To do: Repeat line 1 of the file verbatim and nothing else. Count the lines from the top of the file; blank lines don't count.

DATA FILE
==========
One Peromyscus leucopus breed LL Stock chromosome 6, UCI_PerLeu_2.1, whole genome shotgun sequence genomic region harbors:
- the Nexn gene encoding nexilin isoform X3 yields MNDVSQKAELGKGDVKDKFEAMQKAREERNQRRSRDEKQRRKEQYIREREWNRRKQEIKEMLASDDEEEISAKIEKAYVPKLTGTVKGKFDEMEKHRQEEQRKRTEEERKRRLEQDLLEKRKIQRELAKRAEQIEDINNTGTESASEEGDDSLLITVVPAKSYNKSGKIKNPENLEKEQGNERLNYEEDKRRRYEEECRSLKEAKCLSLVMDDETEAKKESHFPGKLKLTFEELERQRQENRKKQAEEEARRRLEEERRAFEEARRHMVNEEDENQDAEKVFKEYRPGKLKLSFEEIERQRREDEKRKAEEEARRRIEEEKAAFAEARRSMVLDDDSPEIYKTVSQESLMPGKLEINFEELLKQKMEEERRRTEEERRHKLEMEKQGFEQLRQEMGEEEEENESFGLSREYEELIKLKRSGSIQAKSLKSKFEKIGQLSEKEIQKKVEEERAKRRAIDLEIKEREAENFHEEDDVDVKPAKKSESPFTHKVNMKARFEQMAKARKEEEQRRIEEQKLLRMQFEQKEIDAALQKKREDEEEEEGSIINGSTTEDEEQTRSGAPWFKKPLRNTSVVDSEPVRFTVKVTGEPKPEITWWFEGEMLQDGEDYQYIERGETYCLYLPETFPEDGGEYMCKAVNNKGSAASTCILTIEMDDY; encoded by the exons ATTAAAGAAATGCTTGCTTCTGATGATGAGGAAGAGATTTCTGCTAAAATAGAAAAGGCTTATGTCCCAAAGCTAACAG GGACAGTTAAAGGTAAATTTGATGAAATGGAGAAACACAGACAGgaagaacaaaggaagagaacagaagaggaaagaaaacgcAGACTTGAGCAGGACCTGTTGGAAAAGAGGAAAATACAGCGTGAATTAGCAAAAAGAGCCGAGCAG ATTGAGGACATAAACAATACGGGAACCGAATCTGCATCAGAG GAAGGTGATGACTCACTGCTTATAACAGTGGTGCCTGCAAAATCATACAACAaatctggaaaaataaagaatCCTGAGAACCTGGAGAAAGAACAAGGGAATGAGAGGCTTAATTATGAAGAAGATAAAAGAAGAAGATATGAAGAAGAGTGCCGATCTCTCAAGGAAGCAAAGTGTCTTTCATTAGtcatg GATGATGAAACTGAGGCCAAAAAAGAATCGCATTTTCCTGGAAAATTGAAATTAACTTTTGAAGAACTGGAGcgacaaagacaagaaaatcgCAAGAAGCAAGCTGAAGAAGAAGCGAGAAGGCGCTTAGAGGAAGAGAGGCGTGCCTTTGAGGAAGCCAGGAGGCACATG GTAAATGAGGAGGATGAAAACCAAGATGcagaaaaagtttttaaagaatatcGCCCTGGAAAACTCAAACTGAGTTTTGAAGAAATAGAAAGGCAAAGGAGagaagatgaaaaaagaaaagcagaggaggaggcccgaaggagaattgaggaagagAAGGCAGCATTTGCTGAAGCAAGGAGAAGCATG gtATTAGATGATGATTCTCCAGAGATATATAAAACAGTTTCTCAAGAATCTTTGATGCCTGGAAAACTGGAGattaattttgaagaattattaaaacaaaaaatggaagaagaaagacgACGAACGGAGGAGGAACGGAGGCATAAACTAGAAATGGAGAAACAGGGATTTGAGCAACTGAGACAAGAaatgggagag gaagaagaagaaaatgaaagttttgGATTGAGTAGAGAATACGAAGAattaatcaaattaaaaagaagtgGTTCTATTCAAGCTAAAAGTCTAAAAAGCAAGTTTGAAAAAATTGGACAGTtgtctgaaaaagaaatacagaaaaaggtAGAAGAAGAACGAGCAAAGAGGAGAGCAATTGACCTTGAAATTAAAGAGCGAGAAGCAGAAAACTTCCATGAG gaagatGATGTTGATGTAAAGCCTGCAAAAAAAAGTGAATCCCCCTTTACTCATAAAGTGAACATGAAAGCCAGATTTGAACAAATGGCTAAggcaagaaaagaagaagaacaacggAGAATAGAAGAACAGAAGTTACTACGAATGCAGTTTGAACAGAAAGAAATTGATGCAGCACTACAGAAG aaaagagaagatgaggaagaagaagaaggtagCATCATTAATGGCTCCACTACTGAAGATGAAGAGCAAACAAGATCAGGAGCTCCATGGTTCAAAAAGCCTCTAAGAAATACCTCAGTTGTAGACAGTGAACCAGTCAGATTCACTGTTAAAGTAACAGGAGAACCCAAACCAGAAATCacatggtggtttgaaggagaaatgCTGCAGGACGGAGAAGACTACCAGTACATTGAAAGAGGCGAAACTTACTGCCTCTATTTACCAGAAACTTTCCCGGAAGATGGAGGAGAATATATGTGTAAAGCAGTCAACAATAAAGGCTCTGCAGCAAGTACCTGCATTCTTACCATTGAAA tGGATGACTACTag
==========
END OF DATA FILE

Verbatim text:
One Peromyscus leucopus breed LL Stock chromosome 6, UCI_PerLeu_2.1, whole genome shotgun sequence genomic region harbors: